In a cause for celebration of fans of William Hartnell and Patrick Troughton, just over a hundred original reels of original Doctor Who footage of their serials have alleged to have been recovered. This was reported in The Mirror with quotes from Stuart Kelly at Wigton Book Festival last week. Research traced reels to Ethiopia’s Radio and Television Agency following months of strenuous work and efforts to track down any surviving copies.
A major part of Doctor Who’s history prior to the revival were efforts to restore classic episodes for future viewings. Thanks to burnings, disposals and destruction of film reels due to older policies, many titles were lost for years with the likes of Tomb of the Cybermen only retaining audio until reels were found. Fan campaigns and efforts over the decades have recovered many of these episodes for future releases, and while they have quietened down such efforts continue to restore those missing from the original eras.
Scepticism remains on this subject and rightfully so. It took multiple worldwide efforts to recover a few episodes at a time from various stories, with the last being two episodes found in 2011. To find so many at once, the exact number of episodes missing from the original serials no less, would be nothing short of miraculous. Many prominent figures have opted to consider these rumour false such as brand manager Edward Russell, and Doctor Who Magazine editor Tom Spilsbury. Even those who have attempted to back up these claims consider the number to be far less than one hundred and many details inaccurate at best.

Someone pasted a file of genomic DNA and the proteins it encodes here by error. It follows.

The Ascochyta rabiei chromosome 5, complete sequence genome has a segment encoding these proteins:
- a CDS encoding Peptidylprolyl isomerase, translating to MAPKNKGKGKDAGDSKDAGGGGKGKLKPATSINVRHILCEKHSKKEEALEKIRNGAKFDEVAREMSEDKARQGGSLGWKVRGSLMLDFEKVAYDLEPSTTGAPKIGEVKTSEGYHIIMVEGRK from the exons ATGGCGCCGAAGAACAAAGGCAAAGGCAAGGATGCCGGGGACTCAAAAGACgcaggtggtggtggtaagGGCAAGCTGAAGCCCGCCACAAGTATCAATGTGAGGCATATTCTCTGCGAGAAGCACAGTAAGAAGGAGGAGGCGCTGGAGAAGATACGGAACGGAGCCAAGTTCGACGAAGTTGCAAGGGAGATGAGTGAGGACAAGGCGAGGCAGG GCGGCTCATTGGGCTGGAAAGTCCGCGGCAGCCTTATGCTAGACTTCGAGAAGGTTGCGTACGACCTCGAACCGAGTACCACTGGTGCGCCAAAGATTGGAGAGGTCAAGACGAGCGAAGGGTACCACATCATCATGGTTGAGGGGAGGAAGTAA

The BBC’s silence in this matter has not helped, with no official announcements made in response to speculation or this story spreading like wildfire. Only time will tell if any of this is true, and if key episodes such as William Hartnell’s final performance as the Doctor will ever be seen again in full.